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The Green Planet: The BBC’s own fight for survival looms large



Here we go again: soaring strings, rhapsodic bursts of colour, the fireworks of the natural world glittering in mesmerising detail – it’s the latest episode of The Green Planet.

It is another electrifying glimpse of the glory of the world around us, showing how impossible it is to tire of natural beauty, or of understanding it in all its chaotic, interwoven variety.

The third instalment of this series comes not only as the planet faces ruin at human hands, but also airs as the future of the BBC appears to be in increasing jeopardy.

It is not hard to spot the appropriate metaphors.

Sir David Attenborough is standing knee deep in snow at the edge of the Arctic Circle where he tells us life for the 750 billion trees there is hard enough without the climate crisis erasing the certainty of the seasons.

“To survive these extremes plants not only need to be hardy and resilient, but many of them have developed special strategies in order to meet the demands of this seasonal world,” he says.

As the UK government announces it is to take an axe to BBC funding, Attenborough could be talking not about trees, but the venerable broadcasting institution to which he has devoted his career and which has ducked and dived all previous attempts to sever it from its licence fee model, whichever way the political wind has been blowing.

The BBC’s licence fee is to be frozen; as for its presenters…

(BBC Studios)

But even as awe-inspiring programmes such as this bathe the corporation in glowing light, the BBC now finds itself caught in the looping snares of a government hell-bent on distorting all interactions with the world around us into conduits for free-market capitalism.

The opportunism of the government is suddenly reminiscent of a plant onscreen: the dodder – a rootless climbing parasite with an insatiable appetite for entangling and sucking the sap out of plants.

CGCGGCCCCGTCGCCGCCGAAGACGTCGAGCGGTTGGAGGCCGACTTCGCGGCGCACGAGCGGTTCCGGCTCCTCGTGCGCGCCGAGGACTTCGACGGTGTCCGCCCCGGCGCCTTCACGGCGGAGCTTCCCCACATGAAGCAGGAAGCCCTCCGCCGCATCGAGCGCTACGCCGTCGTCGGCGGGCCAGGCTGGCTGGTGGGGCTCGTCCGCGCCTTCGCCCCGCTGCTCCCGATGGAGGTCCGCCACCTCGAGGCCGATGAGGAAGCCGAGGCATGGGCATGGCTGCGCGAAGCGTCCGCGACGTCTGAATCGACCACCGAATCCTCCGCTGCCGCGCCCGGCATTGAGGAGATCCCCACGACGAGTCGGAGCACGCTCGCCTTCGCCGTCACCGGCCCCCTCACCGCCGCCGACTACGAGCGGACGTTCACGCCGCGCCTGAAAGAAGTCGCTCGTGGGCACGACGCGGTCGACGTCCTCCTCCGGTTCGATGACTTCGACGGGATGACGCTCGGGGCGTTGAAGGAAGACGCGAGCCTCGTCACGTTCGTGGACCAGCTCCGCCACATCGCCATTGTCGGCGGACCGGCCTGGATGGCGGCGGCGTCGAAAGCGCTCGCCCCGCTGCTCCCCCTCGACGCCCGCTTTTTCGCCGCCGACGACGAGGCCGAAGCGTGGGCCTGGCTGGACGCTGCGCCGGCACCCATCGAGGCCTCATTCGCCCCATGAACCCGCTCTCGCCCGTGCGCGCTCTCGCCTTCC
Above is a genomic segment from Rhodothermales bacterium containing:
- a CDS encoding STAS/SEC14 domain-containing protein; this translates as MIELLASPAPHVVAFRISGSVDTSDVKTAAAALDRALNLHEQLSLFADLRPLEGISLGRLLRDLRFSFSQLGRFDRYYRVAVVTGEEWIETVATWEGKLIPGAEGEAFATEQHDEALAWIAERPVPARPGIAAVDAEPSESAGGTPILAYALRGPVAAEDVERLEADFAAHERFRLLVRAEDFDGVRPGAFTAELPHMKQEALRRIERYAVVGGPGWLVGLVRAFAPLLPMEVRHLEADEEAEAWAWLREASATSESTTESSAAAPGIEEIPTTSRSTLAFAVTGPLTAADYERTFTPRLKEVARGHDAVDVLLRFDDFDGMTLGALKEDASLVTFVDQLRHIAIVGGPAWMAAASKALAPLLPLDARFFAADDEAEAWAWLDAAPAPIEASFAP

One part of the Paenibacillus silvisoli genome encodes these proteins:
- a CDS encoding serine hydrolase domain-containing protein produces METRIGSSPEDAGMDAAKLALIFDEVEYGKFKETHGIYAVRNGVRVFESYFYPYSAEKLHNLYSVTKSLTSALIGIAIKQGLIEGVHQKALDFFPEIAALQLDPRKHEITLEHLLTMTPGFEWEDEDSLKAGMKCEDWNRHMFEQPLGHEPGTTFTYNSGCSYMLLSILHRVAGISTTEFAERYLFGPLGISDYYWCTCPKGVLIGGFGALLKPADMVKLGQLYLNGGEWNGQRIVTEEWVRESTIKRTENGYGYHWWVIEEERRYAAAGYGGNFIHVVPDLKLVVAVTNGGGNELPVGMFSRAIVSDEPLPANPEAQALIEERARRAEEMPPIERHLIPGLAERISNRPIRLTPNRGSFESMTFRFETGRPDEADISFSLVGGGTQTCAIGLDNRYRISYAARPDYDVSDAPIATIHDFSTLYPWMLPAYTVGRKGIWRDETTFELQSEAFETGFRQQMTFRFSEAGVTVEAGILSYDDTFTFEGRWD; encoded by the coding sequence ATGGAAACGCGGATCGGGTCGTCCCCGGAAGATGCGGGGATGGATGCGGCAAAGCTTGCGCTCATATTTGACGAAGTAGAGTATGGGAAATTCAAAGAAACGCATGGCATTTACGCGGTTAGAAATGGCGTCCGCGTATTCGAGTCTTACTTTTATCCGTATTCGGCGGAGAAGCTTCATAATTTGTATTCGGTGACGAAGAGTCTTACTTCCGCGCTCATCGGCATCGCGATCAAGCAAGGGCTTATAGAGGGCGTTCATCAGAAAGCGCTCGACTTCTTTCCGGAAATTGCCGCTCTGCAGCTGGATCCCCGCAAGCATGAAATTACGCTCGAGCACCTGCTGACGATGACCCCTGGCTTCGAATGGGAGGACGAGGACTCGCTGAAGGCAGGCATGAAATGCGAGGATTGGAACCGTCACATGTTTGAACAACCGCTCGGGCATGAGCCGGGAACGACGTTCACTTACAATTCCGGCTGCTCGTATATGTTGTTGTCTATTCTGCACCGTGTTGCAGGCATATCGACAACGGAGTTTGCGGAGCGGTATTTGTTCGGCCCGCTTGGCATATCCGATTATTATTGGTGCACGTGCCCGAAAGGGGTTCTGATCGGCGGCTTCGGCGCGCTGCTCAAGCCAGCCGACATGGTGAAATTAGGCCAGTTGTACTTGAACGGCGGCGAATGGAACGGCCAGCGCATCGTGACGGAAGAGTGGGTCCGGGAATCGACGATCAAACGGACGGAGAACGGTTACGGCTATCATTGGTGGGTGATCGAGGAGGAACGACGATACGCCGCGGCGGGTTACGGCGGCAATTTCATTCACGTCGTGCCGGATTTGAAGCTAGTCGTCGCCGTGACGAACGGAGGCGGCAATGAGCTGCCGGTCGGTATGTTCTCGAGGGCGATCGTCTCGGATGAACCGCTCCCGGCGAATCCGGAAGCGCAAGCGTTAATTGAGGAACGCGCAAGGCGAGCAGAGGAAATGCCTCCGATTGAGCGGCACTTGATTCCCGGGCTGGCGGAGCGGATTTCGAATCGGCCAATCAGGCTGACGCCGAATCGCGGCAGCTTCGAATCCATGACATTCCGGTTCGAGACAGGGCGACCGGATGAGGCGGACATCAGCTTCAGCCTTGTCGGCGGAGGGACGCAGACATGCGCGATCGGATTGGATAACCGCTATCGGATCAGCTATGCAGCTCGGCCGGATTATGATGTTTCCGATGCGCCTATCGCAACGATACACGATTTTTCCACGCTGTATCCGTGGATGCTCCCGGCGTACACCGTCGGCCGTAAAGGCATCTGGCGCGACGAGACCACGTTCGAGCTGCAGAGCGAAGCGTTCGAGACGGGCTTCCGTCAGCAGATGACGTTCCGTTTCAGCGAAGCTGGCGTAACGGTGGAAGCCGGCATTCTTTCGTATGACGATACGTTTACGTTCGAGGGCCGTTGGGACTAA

One gets a sense the only thing standing between public service broadcasting and the BBC’s collapse into programming based on profit gathering is Attenborough. When he’s gone, what other force of nature will so effectively fight off the lassoes of politicians while simultaneously uniting audiences into an appreciation of a state broadcaster?

Back onscreen, the 95-year-old is lying on the grass, chuckling as he pokes the turgid seed pod of an ecballium – also known as the squirting cucumber – which promptly lives up to its name, ejaculating seeds and liquid into the air, all captured in smutty slow motion.

Attenborough’s playfulness is infectious. But so is his urgency, which has noticeably ratcheted up a notch for this series.

No episode goes by without a major toxicity warning about human impacts on the world, our mindless consumption obliterating what’s left of the fragmented Eden all around us.

Sir David Attenborough uses a piece of bamboo to cause a ‘squirting cucumber’ to erupt

(BBC Studios)

This message is hammered home as Attenborough addresses the camera in front of a towering stand of ancient sequoia trees in California, which can live to be 3,000 years old and reach 100 metres high.

“Even these indestructible giants are showing signs of vulnerability,” he quakes in his inimitable voice, adding that due to longer hotter summers and lack of water, 10 per cent of these have been lost in the last few years.

For all its many faults, the BBC still remains akin to these astonishing trees.

Just as the trees are now known to communicate and nourish one another via chemical and electrical signals sent through vast underground fungal networks to create a thriving ecosystem, so too, through its incredible array of services ,has the BBC pollinated and nourished our society.

It has been able to do so because it is not built solely on profiteering.

Attenborough’s programmes in particular, along with the BBC’s news output, have long been criticised for downplaying the scale and horror of the climate crisis. But this inspirational series pairs natural science with the necessary climate alarm bells, and almost ends up as Attenborough’s eulogy to our damaged world.

If one isn’t moved to revere our world and appreciate the extent of the devastation we are having on it after watching this programme, then it’s game over, and we deserve it.

In one hour I’ve been educated, informed and entertained at the very highest level.



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